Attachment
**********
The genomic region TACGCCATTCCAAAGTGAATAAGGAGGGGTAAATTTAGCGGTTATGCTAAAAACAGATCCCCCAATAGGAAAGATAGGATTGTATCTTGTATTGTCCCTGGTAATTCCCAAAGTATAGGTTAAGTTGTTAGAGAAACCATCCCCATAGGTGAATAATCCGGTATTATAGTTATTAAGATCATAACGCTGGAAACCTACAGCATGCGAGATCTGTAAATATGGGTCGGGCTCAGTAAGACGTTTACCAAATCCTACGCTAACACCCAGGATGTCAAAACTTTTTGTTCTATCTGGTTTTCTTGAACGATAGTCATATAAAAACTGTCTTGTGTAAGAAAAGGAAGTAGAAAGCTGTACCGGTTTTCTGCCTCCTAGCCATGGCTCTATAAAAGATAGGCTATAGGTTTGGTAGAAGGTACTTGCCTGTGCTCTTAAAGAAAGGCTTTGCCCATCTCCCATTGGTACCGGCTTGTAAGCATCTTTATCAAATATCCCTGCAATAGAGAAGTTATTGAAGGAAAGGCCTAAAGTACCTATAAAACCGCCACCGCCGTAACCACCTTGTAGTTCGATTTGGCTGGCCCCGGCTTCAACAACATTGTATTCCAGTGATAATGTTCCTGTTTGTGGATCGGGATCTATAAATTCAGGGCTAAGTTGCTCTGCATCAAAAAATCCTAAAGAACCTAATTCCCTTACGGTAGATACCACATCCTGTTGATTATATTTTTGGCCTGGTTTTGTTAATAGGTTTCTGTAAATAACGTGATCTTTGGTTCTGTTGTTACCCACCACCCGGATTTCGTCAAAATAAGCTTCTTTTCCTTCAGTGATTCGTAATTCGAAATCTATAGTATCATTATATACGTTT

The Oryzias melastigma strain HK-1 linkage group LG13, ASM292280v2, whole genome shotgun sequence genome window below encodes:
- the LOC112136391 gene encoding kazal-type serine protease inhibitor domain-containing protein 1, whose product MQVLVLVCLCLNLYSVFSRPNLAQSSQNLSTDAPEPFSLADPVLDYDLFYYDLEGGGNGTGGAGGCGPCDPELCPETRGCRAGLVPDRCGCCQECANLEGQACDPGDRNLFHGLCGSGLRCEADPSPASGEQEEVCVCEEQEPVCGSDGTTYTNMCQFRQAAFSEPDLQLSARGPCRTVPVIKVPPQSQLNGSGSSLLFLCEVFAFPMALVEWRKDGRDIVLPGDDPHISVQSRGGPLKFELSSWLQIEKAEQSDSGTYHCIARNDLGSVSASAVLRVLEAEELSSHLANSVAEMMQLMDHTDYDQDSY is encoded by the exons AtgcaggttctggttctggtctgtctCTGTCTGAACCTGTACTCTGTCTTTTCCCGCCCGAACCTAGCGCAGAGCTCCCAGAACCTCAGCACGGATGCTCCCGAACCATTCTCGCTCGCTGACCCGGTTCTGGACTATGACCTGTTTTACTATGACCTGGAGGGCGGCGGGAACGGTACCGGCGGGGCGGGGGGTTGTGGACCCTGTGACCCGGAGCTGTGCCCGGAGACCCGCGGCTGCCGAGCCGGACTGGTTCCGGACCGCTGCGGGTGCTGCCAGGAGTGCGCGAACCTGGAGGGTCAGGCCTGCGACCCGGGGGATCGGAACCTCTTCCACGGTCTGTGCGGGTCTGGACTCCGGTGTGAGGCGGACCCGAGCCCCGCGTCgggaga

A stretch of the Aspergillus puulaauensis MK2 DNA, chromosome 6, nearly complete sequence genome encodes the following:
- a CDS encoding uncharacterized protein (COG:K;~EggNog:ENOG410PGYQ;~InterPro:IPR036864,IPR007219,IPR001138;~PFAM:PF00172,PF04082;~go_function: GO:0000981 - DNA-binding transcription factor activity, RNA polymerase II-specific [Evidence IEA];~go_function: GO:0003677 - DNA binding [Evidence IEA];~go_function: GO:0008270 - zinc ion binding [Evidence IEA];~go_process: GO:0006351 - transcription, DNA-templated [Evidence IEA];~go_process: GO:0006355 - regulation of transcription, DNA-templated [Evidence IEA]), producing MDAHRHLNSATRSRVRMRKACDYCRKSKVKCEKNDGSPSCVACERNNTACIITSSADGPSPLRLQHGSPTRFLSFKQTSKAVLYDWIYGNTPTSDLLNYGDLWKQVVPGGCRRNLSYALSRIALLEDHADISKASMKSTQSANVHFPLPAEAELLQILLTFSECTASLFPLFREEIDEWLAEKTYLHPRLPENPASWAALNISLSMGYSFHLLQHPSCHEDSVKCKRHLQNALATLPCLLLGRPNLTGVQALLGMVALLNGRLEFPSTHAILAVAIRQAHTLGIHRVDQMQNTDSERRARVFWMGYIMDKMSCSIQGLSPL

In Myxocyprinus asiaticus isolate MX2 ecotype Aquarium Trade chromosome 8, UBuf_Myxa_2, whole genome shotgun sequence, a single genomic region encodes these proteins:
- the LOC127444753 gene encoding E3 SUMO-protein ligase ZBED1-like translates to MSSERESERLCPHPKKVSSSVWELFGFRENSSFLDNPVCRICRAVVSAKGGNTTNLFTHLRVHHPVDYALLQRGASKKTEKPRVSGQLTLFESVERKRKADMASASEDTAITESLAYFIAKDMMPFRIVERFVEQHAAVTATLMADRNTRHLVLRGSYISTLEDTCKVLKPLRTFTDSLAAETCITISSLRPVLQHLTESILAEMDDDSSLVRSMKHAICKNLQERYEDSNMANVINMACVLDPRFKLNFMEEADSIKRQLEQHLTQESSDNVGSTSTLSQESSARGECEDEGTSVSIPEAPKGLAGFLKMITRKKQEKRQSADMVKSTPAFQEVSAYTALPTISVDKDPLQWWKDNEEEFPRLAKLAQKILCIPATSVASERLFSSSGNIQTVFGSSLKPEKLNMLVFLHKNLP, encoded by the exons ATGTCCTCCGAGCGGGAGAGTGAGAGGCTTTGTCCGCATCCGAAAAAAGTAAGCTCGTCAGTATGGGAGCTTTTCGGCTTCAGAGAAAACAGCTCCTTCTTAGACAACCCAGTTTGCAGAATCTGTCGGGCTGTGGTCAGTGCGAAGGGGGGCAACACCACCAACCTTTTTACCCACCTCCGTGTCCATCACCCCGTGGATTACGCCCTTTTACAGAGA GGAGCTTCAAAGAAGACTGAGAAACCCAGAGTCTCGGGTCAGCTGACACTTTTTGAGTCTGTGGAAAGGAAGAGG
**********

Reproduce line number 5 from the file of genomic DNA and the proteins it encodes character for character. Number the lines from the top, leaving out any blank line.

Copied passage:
- a CDS encoding uncharacterized protein (COG:K;~EggNog:ENOG410PGYQ;~InterPro:IPR036864,IPR007219,IPR001138;~PFAM:PF00172,PF04082;~go_function: GO:0000981 - DNA-binding transcription factor activity, RNA polymerase II-specific [Evidence IEA];~go_function: GO:0003677 - DNA binding [Evidence IEA];~go_function: GO:0008270 - zinc ion binding [Evidence IEA];~go_process: GO:0006351 - transcription, DNA-templated [Evidence IEA];~go_process: GO:0006355 - regulation of transcription, DNA-templated [Evidence IEA]), producing MDAHRHLNSATRSRVRMRKACDYCRKSKVKCEKNDGSPSCVACERNNTACIITSSADGPSPLRLQHGSPTRFLSFKQTSKAVLYDWIYGNTPTSDLLNYGDLWKQVVPGGCRRNLSYALSRIALLEDHADISKASMKSTQSANVHFPLPAEAELLQILLTFSECTASLFPLFREEIDEWLAEKTYLHPRLPENPASWAALNISLSMGYSFHLLQHPSCHEDSVKCKRHLQNALATLPCLLLGRPNLTGVQALLGMVALLNGRLEFPSTHAILAVAIRQAHTLGIHRVDQMQNTDSERRARVFWMGYIMDKMSCSIQGLSPL